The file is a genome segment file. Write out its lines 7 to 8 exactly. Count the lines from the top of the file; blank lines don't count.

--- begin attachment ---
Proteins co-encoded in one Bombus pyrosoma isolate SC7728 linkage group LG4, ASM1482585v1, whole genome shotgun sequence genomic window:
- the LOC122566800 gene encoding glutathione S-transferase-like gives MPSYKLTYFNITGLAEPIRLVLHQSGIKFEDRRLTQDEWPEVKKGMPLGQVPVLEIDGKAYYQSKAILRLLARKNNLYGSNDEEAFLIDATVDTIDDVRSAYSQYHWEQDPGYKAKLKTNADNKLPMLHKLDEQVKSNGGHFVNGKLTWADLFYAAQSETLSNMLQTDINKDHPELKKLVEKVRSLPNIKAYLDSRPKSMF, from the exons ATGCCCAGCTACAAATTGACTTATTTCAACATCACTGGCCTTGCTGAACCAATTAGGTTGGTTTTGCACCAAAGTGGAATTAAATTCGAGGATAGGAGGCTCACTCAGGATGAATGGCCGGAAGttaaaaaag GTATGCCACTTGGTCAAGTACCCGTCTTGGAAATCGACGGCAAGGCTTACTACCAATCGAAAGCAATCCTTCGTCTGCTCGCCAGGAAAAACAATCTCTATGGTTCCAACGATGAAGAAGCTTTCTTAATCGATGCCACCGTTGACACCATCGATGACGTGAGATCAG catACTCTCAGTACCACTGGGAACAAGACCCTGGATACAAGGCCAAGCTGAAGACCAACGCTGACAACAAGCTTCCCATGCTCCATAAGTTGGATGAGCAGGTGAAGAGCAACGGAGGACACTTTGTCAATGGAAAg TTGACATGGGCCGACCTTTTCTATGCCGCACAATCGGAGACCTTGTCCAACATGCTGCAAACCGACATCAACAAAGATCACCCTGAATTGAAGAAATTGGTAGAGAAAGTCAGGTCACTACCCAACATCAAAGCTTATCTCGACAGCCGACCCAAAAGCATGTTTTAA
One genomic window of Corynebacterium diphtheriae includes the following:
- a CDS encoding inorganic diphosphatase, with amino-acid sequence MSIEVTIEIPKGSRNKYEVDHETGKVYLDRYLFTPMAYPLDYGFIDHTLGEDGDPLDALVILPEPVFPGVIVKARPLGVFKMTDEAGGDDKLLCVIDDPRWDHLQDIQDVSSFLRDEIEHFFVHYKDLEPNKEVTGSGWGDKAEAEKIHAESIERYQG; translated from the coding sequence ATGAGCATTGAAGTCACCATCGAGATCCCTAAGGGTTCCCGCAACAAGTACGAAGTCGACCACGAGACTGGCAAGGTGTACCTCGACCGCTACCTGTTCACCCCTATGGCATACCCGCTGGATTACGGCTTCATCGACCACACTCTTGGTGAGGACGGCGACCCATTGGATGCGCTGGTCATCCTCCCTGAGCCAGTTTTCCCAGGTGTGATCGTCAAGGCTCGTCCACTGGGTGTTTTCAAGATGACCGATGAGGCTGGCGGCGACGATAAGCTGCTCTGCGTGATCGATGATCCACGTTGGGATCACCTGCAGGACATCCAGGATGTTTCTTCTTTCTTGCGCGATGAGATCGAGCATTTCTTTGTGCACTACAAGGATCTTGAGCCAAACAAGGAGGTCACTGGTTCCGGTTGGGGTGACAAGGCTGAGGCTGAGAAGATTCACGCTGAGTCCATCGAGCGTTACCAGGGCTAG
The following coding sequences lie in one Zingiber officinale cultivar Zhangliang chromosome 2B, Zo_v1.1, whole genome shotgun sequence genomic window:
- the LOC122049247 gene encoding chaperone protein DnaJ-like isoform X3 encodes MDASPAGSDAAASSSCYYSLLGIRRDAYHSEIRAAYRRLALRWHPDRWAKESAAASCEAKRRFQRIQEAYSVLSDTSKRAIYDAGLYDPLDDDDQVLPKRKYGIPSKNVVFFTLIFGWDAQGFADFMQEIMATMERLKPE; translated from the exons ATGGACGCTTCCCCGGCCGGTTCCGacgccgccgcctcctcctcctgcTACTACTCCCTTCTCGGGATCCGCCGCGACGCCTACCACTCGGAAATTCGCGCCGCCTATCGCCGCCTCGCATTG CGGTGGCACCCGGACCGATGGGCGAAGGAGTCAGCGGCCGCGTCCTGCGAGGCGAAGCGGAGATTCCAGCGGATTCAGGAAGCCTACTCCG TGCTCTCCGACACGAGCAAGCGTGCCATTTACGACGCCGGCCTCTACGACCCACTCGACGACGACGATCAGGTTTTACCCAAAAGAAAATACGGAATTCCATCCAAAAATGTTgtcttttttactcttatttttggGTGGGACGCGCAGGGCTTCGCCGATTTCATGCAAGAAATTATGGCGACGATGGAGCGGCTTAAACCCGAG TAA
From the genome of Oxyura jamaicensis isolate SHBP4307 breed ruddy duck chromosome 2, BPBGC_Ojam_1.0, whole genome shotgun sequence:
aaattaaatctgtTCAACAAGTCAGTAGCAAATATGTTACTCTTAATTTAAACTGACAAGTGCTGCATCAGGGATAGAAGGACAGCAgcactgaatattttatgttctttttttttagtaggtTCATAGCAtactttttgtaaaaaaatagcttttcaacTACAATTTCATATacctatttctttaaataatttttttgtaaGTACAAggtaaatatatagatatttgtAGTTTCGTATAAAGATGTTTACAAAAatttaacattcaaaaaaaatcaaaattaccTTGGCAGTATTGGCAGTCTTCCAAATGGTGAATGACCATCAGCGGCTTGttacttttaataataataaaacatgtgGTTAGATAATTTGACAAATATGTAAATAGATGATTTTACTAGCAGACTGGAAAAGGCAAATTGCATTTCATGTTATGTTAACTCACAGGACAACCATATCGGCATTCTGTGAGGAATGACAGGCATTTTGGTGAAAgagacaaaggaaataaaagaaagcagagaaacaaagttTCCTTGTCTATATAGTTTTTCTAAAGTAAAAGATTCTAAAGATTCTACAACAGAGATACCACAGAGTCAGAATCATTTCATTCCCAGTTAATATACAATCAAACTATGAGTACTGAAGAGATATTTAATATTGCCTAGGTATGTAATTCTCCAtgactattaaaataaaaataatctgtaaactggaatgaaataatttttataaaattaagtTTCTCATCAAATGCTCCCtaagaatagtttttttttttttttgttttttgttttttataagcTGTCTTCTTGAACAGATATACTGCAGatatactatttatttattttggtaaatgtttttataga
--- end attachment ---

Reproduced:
From the genome of Oxyura jamaicensis isolate SHBP4307 breed ruddy duck chromosome 2, BPBGC_Ojam_1.0, whole genome shotgun sequence:
aaattaaatctgtTCAACAAGTCAGTAGCAAATATGTTACTCTTAATTTAAACTGACAAGTGCTGCATCAGGGATAGAAGGACAGCAgcactgaatattttatgttctttttttttagtaggtTCATAGCAtactttttgtaaaaaaatagcttttcaacTACAATTTCATATacctatttctttaaataatttttttgtaaGTACAAggtaaatatatagatatttgtAGTTTCGTATAAAGATGTTTACAAAAatttaacattcaaaaaaaatcaaaattaccTTGGCAGTATTGGCAGTCTTCCAAATGGTGAATGACCATCAGCGGCTTGttacttttaataataataaaacatgtgGTTAGATAATTTGACAAATATGTAAATAGATGATTTTACTAGCAGACTGGAAAAGGCAAATTGCATTTCATGTTATGTTAACTCACAGGACAACCATATCGGCATTCTGTGAGGAATGACAGGCATTTTGGTGAAAgagacaaaggaaataaaagaaagcagagaaacaaagttTCCTTGTCTATATAGTTTTTCTAAAGTAAAAGATTCTAAAGATTCTACAACAGAGATACCACAGAGTCAGAATCATTTCATTCCCAGTTAATATACAATCAAACTATGAGTACTGAAGAGATATTTAATATTGCCTAGGTATGTAATTCTCCAtgactattaaaataaaaataatctgtaaactggaatgaaataatttttataaaattaagtTTCTCATCAAATGCTCCCtaagaatagtttttttttttttttgttttttgttttttataagcTGTCTTCTTGAACAGATATACTGCAGatatactatttatttattttggtaaatgtttttataga